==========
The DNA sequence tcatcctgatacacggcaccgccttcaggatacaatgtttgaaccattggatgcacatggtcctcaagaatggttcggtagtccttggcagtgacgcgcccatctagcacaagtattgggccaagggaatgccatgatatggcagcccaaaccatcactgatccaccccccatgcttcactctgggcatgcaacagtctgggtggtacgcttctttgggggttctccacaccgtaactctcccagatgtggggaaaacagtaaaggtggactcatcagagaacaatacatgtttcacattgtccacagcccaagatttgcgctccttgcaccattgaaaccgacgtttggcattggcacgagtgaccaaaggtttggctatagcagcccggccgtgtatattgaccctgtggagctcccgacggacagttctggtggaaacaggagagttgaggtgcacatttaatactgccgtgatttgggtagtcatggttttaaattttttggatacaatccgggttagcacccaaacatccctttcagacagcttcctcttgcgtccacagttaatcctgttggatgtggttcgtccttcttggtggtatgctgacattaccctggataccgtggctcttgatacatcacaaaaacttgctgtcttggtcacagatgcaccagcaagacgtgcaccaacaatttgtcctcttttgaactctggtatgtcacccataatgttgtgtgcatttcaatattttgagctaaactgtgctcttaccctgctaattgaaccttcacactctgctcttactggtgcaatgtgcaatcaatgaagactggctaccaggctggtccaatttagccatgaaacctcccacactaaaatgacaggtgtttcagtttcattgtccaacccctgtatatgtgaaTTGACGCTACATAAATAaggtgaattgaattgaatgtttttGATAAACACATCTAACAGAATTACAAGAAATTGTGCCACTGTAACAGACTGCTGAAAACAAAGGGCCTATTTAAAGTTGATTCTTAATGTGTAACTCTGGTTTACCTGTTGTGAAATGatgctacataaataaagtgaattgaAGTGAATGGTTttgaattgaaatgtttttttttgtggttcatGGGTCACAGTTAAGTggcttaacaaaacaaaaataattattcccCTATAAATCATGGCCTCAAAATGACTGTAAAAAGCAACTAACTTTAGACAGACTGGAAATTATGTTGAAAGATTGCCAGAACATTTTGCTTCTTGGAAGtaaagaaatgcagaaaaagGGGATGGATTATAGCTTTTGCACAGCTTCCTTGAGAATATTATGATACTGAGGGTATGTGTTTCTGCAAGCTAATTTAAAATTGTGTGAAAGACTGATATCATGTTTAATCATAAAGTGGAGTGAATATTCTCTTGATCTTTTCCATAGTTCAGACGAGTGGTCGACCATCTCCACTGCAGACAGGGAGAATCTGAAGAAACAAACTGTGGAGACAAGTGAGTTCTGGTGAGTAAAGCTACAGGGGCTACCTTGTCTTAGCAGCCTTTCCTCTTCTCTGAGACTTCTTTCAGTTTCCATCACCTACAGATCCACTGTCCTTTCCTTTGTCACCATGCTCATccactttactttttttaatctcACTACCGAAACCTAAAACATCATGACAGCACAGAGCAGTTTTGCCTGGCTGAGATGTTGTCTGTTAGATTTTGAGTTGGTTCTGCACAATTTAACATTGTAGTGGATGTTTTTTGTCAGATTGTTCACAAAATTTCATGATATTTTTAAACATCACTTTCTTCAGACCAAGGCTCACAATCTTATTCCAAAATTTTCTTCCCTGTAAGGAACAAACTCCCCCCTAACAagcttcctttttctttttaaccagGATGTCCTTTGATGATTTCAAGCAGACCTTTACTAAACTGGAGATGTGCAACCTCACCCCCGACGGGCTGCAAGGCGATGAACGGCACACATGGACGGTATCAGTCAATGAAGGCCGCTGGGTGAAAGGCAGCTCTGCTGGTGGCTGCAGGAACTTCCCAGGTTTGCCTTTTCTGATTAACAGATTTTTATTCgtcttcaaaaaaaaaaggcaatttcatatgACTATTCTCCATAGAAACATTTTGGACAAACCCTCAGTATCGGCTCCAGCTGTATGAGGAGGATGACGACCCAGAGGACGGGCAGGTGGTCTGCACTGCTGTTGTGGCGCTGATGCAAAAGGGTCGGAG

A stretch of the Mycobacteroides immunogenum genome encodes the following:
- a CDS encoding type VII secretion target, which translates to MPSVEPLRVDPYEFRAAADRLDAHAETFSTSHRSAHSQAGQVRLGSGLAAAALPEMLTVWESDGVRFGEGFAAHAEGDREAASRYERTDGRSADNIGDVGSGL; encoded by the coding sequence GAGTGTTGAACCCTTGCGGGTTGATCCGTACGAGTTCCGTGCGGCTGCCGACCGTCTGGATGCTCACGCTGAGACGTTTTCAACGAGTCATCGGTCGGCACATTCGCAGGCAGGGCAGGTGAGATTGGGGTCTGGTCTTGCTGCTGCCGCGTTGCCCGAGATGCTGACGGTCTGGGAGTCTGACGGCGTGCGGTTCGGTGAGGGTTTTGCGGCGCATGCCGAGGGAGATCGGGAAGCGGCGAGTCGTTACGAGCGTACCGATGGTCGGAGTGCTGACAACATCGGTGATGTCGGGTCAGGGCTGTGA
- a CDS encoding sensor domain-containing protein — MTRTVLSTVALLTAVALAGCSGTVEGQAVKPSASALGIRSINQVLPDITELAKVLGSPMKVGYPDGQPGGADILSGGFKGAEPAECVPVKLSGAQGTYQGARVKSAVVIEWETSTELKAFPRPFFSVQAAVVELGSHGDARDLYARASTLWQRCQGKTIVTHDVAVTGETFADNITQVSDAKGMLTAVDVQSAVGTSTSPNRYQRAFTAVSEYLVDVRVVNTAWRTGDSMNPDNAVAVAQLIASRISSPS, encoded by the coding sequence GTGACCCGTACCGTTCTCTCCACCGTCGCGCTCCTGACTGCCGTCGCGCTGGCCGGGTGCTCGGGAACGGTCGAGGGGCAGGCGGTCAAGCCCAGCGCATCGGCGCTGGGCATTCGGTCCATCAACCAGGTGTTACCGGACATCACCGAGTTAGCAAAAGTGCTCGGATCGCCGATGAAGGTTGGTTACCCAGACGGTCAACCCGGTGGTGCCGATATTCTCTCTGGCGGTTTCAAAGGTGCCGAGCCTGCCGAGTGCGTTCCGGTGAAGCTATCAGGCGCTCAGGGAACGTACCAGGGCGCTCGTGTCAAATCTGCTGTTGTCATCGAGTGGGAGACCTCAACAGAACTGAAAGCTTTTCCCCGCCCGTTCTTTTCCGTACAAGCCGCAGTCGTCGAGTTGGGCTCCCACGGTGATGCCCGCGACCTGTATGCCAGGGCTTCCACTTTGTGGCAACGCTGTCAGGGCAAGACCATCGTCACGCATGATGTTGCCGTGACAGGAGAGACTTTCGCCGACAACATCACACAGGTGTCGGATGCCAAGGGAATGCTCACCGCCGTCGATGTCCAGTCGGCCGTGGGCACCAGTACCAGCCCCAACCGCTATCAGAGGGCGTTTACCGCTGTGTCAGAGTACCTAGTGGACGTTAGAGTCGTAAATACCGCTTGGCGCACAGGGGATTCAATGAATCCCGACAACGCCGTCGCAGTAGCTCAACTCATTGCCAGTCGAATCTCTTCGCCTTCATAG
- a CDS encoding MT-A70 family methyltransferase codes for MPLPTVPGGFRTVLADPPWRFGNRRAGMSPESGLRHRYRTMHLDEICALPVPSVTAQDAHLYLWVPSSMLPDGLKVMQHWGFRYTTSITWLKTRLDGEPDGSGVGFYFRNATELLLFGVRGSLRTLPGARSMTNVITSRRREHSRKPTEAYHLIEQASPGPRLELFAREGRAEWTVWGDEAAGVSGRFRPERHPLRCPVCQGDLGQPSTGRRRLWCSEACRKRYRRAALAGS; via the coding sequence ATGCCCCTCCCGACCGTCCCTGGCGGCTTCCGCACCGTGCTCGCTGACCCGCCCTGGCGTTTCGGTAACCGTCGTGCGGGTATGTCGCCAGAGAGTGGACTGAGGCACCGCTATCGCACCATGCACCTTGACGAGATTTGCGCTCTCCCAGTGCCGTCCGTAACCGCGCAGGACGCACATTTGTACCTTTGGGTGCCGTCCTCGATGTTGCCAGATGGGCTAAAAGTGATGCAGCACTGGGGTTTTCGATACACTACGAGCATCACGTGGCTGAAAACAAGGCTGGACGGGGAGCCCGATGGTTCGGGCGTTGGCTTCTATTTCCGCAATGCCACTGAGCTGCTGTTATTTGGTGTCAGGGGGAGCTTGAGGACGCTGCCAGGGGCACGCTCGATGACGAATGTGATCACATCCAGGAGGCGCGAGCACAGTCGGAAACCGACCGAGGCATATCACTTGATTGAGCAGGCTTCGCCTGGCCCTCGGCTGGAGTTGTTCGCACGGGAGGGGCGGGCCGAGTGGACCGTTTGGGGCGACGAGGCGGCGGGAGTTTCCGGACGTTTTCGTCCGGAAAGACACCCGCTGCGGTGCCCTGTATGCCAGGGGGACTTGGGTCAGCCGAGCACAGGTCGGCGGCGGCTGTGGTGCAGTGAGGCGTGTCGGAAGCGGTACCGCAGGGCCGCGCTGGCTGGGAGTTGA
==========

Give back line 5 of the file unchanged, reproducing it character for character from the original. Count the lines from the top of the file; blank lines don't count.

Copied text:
- a CDS encoding MT-A70 family methyltransferase codes for MPLPTVPGGFRTVLADPPWRFGNRRAGMSPESGLRHRYRTMHLDEICALPVPSVTAQDAHLYLWVPSSMLPDGLKVMQHWGFRYTTSITWLKTRLDGEPDGSGVGFYFRNATELLLFGVRGSLRTLPGARSMTNVITSRRREHSRKPTEAYHLIEQASPGPRLELFAREGRAEWTVWGDEAAGVSGRFRPERHPLRCPVCQGDLGQPSTGRRRLWCSEACRKRYRRAALAGS; via the coding sequence ATGCCCCTCCCGACCGTCCCTGGCGGCTTCCGCACCGTGCTCGCTGACCCGCCCTGGCGTTTCGGTAACCGTCGTGCGGGTATGTCGCCAGAGAGTGGACTGAGGCACCGCTATCGCACCATGCACCTTGACGAGATTTGCGCTCTCCCAGTGCCGTCCGTAACCGCGCAGGACGCACATTTGTACCTTTGGGTGCCGTCCTCGATGTTGCCAGATGGGCTAAAAGTGATGCAGCACTGGGGTTTTCGATACACTACGAGCATCACGTGGCTGAAAACAAGGCTGGACGGGGAGCCCGATGGTTCGGGCGTTGGCTTCTATTTCCGCAATGCCACTGAGCTGCTGTTATTTGGTGTCAGGGGGAGCTTGAGGACGCTGCCAGGGGCACGCTCGATGACGAATGTGATCACATCCAGGAGGCGCGAGCACAGTCGGAAACCGACCGAGGCATATCACTTGATTGAGCAGGCTTCGCCTGGCCCTCGGCTGGAGTTGTTCGCACGGGAGGGGCGGGCCGAGTGGACCGTTTGGGGCGACGAGGCGGCGGGAGTTTCCGGACGTTTTCGTCCGGAAAGACACCCGCTGCGGTGCCCTGTATGCCAGGGGGACTTGGGTCAGCCGAGCACAGGTCGGCGGCGGCTGTGGTGCAGTGAGGCGTGTCGGAAGCGGTACCGCAGGGCCGCGCTGGCTGGGAGTTGA